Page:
In accordance with our charge to manage the Town's natural resources, the Kent Conservation Commission is pleased to present this first edition of the Natural and Cultural Resources Inventory (NCRI). Within this document is a broad array of factual information from diverse sources, gathered for the first time in one place. The maps have been developed in collaboration with Kirk Sinclair, GIS Manager of the Housatonic Valley Association. They should be read and used to study the scope and inter-relationships of these resources.
Work began on this document in 2002. Maps showing the essential nature of Kent from a number of different vantages were our first priority. Realizing that certain relatively new analytical and spatial tools such as GIS (Geographical Information Systems) were going to be essential to the task, one of our members volunteered to go for a week of intensive training at the University of Connecticut in Storrs. Others went to regional workshops and studied existing Resource Inventories to see how towns such as ours had tackled the job.
We especially hope that the NCRI will be an informative tool for those Town officers who stand on the front lines in maintaining Kent's quality of life. Just as surely, we hope that this document will serve as an educational reference for all citizens who are interested in supporting natural and cultural resource conservation. By reading about the history and character of our physical landscape and becoming aware of the features that may have escaped notice before, by developing an understanding of some of the more sensitive areas that we have and why they should be preserved for the long-term health of the community, we hope to strengthen everyone's sense of stewardship.
Questions, comments, or additional information from the public and from natural resource professionals are welcome and are encouraged. Please direct your comments to the Conservation Chairperson, P.O. Box 678, Kent, CT 06757.
The report was edited by Wendy Murphy and Liddy Baker.
The maps were prepared by Jos Spelbos and Kirk Sinclair.
Design and Production: Linda E. Bowen, Computer Marketing Services
Others providing specific expertise in developing information
TABLE OF CONTENTS
Note each chapter has a section of Recommendations and References
- Kent's Link With The Land - lead author Wendy Murphy
Geography; Climate, Air Quality, Wind and More; Wastewater, Solid Waste and the Environment; Energy Resources
- Geology - lead authors Jos Spelbos and Wendy Murphy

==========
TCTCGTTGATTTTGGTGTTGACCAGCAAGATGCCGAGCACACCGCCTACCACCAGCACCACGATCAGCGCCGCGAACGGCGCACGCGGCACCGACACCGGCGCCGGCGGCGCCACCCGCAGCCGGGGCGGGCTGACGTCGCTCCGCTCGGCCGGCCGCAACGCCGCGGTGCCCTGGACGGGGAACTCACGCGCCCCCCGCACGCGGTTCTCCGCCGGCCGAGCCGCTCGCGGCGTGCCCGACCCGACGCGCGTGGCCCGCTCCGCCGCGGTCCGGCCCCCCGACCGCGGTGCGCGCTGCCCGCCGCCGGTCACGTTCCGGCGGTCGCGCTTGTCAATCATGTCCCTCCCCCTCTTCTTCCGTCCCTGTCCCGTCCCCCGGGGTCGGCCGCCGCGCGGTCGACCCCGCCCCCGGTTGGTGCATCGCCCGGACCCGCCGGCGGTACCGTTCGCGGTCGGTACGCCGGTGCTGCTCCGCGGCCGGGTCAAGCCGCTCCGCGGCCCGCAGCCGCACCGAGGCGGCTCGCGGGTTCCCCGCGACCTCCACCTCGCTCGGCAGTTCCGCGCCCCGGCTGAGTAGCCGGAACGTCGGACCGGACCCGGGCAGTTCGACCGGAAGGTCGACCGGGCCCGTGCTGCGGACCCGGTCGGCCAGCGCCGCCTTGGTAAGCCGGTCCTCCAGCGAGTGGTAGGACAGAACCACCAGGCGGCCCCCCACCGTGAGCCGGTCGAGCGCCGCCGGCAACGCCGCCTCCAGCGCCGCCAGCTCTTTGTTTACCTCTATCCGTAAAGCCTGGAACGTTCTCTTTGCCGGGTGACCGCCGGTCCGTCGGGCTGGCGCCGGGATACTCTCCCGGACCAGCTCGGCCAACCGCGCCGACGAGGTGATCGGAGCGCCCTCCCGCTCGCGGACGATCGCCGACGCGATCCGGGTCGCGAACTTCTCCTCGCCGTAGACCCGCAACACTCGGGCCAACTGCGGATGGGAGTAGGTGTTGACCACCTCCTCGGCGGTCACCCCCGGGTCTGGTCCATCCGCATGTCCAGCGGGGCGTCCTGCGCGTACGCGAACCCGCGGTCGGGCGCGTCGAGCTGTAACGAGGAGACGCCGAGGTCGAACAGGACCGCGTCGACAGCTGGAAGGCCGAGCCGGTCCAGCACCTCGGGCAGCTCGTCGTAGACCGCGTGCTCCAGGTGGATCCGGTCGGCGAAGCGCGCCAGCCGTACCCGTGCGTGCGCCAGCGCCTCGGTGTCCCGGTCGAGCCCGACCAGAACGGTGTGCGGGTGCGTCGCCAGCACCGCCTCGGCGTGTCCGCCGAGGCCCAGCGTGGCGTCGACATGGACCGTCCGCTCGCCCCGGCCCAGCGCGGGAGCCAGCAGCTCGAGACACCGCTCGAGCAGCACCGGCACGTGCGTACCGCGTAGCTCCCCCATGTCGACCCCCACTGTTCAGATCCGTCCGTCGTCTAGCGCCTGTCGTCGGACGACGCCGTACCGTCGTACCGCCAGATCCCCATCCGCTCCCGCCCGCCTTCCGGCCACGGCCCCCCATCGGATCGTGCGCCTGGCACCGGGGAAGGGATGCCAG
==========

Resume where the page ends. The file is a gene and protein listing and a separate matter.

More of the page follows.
Bedrock Fundamentals, A Glance Back in Geological Time, The First Land Plants and Animals; Global Cooling and Glaciation; Today's Landscape
- Soils - lead author Jos Spelbos
Soil Formation and Topography; Soil Composition; Soil Acidity; Soil Horizons; Soil Classification and Soil Mapping; Soil-based Zoning; Wetlands Soils; Farmland Soils
- Water Resources - lead authors Joan Larned and Wendy Murphy
A Primer on Groundwater; Aquifers, A Fragile Resource; The Kent Water Company; Private Wells; Water Quality Standards; A Surfeit of Springs; Watersheds; The Role of Wetlands and Vernal Pools in Conservation; Lakes and Ponds; Kent's Section of the Housatonic River; Hydropower on the Housatonic; Other Kent Rivers and Streams; Riparian Corridor Protection; Species Richness in Kent Streams
- Historical and Cultural Resources - lead authors Marge McAvoy and Wendy Murphy
The Schaghticokes; Permanent Settlement; The Iron Industry; New Town Center, New Purposes; Arts and Culture; Spiritual Life; Civic Life; Political Life; Schools and Summer Camps; The Architectural Record
- Agricultural Resources - lead authors Karen Chase and Diane Lang
Eighteenth Century Farms; Nineteenth Century Farms; Late Nineteenth and Early Twentieth Century Farming; Twentieth Century Decline in Traditional Farming; Farming Today; The Economic and Human Arguments for Protecting Farmland
- Forests - lead authors Shaun McAvoy and Jos Spelbos
The Big Picture; Forests and Successional Growth; Major Forest Communities and their Ecological Preferences; Kent Forest Lands; Forest Management Regulations and Practices; Biological Threats; Other Forest Products
- Critical Habitats and Wildlife -lead authors Betsy Corrigan, Shaun McAvoy and Laurie Doss
What is a Habitat; Basic Description of Kent Habitats; The Natural Diversity Data Base; Rock Outcrops and Calcareous Uplands; Talus Slopes; Ravines; Grassland Habitats; Seeps and Springs; Streams and Riparian Corridors; Wetlands as Habitat; Vernal Pools; Kent's Bird Population; Birding Hotspots in Kent; Backyard Habitats; Invasive Plants, Insects, Diseases; Wildlife Corridors and Habitat Fragmentation
- Open Space - Lead author Jos Spelbos
Why Open Space Protection?; Protected Open Space in Kent; Agencies in Protection; Unprotected Open Space; Funding Open Space Protection; Other Tools for Open Space Protection; 1990 Open Space Plan and Character Study
- Recreational and Scenic Resources - lead authors Shaun McAvoy, Jos Spelbos, Elaine LaBella and Wendy Murphy
The Housatonic River; State and Local Parks; The Appalachian Trail; Highlights of Other Kent Hiking Trails; Hunting and Fishing; Scenic Roads and Scenic Areas; Horizon Belts; Other Recreational Opportunities
- Human Resources, Population and Census - lead author Wendy Murphy
CERC Town Profile
1. Base Map; 2. Parcel Map; 3. USGS Topographical Map; 4. Bedrock Geology; 5. Soil Types; 6. Soil-based Zoning; 7. Development Constraints; 8. Water Resources; 9. Land Cover; 10. Agricultural Resources; 11. Critical Habitats; 12. Scenic and Cultural Resources; 13. Permanently Protected Open Space; 14. Unprotected Open Space
A. Soil Data Tables; B. Inventory of Kent Mammals; C. Inventory of Kent Amphibians/Reptiles; D. Inventory of Kent Butterflies and Moths; E. Inventory of Kent Birds; F. Reader's Checklist for Birds Sighted in Kent; G. Open Space Index